Book Review

EMPIRE OF PAIN by Patrick Radden Keefe

Rating: 5 / 5

When I needed a nonfiction / current events read for #bookoplathon, I asked for suggestions. EMPIRE OF PAIN was the one that came with the most recommendations. I had seen some stellar reviews for this book from trusted sources, so I immediately downloaded the audiobook for it and requested a hard copy from the library.

EMPIRE OF PAIN is subtitled The Secret History of the Sackler Dynasty. The Sackler family is one known for wealth and for generous donations to large institutions of education and art which have added their names to many walls. What wasn’t as well known was the family’s history behind the production and marketing of OxyContin, a drug that significantly fueled the opioid crisis.

Working with people with mental health and addition issues, I did have some interest in this subject to start with. Having also heard from trusted sources that this was a great and engaging read also had me going in with somewhat high hopes. Still, I didn’t expect to be as sucked into the story of the Sackler family as I was. The author does a fantastic job of laying out the history of the family’s willful impact on opioid use and addiction while keeping it an engaging and approachable read.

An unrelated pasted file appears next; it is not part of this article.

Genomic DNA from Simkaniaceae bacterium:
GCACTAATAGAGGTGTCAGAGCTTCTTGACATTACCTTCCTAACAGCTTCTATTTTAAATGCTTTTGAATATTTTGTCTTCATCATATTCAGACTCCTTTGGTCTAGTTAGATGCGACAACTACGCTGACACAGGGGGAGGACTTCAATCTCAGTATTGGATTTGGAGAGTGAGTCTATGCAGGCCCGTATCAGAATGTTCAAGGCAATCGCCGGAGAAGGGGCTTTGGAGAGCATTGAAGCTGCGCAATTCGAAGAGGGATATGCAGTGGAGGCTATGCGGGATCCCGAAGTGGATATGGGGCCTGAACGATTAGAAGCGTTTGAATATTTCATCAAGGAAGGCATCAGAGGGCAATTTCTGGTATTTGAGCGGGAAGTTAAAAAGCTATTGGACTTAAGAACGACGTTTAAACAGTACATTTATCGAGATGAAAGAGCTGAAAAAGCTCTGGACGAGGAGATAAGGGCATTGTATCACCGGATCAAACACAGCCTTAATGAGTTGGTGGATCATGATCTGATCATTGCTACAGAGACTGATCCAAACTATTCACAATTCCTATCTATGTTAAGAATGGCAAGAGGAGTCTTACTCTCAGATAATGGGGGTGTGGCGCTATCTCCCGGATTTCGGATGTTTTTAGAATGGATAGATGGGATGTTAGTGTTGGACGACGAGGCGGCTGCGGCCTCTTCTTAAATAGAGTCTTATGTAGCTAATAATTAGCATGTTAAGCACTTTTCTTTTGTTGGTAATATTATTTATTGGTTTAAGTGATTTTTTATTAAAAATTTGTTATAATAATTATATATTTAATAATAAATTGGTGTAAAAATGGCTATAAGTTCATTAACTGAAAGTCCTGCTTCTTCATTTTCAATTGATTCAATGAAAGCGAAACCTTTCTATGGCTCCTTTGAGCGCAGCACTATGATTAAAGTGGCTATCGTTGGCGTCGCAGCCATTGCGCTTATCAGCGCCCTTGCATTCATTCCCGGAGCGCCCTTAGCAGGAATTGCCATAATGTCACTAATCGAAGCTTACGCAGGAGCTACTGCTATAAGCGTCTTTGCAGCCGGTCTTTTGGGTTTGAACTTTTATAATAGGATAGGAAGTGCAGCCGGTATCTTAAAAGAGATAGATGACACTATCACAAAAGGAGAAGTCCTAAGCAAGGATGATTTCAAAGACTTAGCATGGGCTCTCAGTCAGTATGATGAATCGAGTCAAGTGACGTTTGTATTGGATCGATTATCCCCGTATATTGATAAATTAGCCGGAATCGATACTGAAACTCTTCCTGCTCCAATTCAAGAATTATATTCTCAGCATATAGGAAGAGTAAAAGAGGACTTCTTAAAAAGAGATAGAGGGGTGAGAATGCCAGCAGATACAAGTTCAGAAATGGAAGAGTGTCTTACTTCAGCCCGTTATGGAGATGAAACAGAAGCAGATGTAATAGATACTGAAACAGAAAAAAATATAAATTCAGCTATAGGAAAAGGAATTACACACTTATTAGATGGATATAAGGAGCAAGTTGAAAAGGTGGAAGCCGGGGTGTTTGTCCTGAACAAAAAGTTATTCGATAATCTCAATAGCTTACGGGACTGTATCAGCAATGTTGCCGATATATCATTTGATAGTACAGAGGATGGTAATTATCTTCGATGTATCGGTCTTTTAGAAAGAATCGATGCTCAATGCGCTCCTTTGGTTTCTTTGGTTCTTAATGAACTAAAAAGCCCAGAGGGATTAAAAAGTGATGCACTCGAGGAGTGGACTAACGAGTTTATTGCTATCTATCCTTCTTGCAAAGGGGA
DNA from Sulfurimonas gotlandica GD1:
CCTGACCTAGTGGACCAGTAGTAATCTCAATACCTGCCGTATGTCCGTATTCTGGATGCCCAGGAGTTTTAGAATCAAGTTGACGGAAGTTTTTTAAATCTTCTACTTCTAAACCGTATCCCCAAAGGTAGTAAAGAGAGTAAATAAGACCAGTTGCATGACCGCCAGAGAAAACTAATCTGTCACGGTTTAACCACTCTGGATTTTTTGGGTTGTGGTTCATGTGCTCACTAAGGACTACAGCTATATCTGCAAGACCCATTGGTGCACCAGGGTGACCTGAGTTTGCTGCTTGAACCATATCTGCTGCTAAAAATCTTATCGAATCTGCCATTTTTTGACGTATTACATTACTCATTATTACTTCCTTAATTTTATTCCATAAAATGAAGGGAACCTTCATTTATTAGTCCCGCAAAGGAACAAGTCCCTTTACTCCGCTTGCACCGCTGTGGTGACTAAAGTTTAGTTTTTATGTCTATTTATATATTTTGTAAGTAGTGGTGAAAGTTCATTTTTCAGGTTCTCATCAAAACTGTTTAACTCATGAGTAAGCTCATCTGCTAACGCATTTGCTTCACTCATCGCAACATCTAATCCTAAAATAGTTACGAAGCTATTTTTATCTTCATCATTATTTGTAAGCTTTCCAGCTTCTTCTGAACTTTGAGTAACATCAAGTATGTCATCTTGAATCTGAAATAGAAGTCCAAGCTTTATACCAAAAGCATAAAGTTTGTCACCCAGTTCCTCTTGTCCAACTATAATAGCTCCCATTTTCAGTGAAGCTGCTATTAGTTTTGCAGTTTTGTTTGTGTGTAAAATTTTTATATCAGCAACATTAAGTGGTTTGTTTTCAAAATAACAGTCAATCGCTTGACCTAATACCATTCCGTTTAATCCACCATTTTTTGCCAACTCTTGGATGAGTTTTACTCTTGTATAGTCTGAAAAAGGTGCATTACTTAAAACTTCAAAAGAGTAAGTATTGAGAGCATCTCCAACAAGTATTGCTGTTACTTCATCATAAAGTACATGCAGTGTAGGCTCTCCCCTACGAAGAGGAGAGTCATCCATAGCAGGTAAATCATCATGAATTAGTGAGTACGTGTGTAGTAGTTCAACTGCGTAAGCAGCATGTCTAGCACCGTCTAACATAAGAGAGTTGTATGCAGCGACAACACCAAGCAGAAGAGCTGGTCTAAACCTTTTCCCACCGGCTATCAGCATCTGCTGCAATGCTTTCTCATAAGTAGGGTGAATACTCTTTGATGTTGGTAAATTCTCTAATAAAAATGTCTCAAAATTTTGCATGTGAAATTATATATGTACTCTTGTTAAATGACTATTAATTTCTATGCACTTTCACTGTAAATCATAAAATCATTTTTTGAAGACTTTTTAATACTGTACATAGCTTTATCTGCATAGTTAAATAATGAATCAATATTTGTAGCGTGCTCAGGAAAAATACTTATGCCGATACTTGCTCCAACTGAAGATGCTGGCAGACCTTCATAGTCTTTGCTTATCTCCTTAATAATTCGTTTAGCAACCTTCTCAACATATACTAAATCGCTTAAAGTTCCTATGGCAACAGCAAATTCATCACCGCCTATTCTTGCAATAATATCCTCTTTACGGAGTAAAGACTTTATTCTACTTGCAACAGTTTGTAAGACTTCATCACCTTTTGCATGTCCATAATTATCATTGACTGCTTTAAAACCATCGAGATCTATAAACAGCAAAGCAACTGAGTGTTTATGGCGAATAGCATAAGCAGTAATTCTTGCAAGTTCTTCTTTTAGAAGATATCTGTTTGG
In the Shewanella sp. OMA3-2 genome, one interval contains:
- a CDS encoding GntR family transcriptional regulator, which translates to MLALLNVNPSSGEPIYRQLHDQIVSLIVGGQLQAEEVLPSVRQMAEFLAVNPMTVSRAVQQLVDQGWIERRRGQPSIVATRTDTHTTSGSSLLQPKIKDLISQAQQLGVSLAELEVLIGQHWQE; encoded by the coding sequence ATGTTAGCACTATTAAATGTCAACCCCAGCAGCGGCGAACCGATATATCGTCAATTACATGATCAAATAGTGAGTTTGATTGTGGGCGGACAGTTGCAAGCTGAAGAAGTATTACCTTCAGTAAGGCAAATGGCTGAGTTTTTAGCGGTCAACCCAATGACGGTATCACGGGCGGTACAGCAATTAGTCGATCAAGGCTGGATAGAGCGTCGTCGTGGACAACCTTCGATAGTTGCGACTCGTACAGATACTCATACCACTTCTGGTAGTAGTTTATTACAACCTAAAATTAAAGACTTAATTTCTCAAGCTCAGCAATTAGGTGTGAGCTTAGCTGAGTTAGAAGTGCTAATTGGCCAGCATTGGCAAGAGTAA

One thing I found very interesting in reading this was the discussion of pharmaceutical marketing. So much money and time goes into marketing drugs to doctors, often done by people who really don’t know the science behind what they are marketing. Marketing to doctors who will abuse their ability to dose individuals leads to additions, but it all also leads back to more profits for the drug company itself.

I highly recommend the audio for this book as it is very well done! I really thought this would be a slow and steady read throughout the month, but it was one I kept finding excuses to switch back to audio to keep listening.

This book will make you mad, knowing how many places along the way the company behind OxyContin could have made different decisions that would have saved countless lives. It is a sad side to an industry that can do such good as well!

This is one I would absolutely recommend that you add to your TBR if you haven’t had the opportunity to read it yet!

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